HEMPHILL — A museum that opened two years ago to remember space shuttle Columbia and its passengers is still going strong.
The space shuttle was bound for Kennedy Space Center in Florida at the time.
Displays showcases photos and other memorabilia such as a right contact lens holder and military patches.
Nearby are displays for Jules “Buzz” Mier Jr. and Charles Krenek — two searchers who died during recovery efforts.
Across the room is an encased astronaut pressure suit, also known as a “pumpkin suit,” and in the back is a Digital Learning Center, where students can gain knowledge about science-related subjects. According to a museum handout, 3-D NASA films are shown to the public and student groups.
“A lot of people go away with the respect for what these astronauts did (and) their dedication — all but one was in the military — … and what the community did during the recovery,” museum curator Michelle Brown said as she walked through the facility last month.
Ms. Brown said the museum started with the Sabine County Columbia Memorial Committee, which was established during the Columbia recovery.
With the help of Al Smith, who donated the money for the construction, NASA and others, they were able to accomplish the goal and get it going, she said.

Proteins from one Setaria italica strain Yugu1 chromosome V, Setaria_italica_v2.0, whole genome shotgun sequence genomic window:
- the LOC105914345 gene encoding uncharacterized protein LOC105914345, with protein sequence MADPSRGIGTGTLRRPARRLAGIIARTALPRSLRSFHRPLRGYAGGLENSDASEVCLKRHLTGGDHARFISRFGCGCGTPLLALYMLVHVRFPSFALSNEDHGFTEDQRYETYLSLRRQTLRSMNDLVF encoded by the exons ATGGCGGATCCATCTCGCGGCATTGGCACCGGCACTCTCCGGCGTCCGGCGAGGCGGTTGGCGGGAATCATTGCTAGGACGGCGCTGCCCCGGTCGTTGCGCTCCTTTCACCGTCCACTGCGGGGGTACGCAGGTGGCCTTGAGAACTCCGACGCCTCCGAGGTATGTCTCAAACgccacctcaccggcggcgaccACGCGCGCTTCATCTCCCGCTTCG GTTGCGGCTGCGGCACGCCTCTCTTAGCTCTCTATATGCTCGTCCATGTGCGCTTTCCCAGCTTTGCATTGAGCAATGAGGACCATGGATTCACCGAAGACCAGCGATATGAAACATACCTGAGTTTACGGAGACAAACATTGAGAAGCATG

In the future, Ms. Brown said the museum will be a floating exhibit with the Smithsonian, meaning it will rotate Smithsonian exhibits.
She said the museum is waiting on funds for added security and generators that are needed for that endeavor.
“It'll be one of a kind,” Ms. Brown said, adding that the next big cultural area is Houston or New Orleans.
“We just want to get that funding so we can actually get this to be a floating exhibit … be able to work with the Smithsonian and rotate.”
In the meantime, pieces are constantly coming to the museum, Ms. Brown said.
But she said discretion is sometimes necessary when deciding whether something is appropriate to display.
She said any personal items go to family members, and they can choose to let the museum exhibit them or not.
Ms. Brown said the museum also wants to add on and get simulators for children.
The museum is open 10 a.m. to 5 p.m. Monday through Saturday and 1 to 5 p.m. on Sunday. Admission is $5 for adults and $3 for children.
For more information about the museum, visit www.patriciahuffmansmithcolumbiamuseum.org.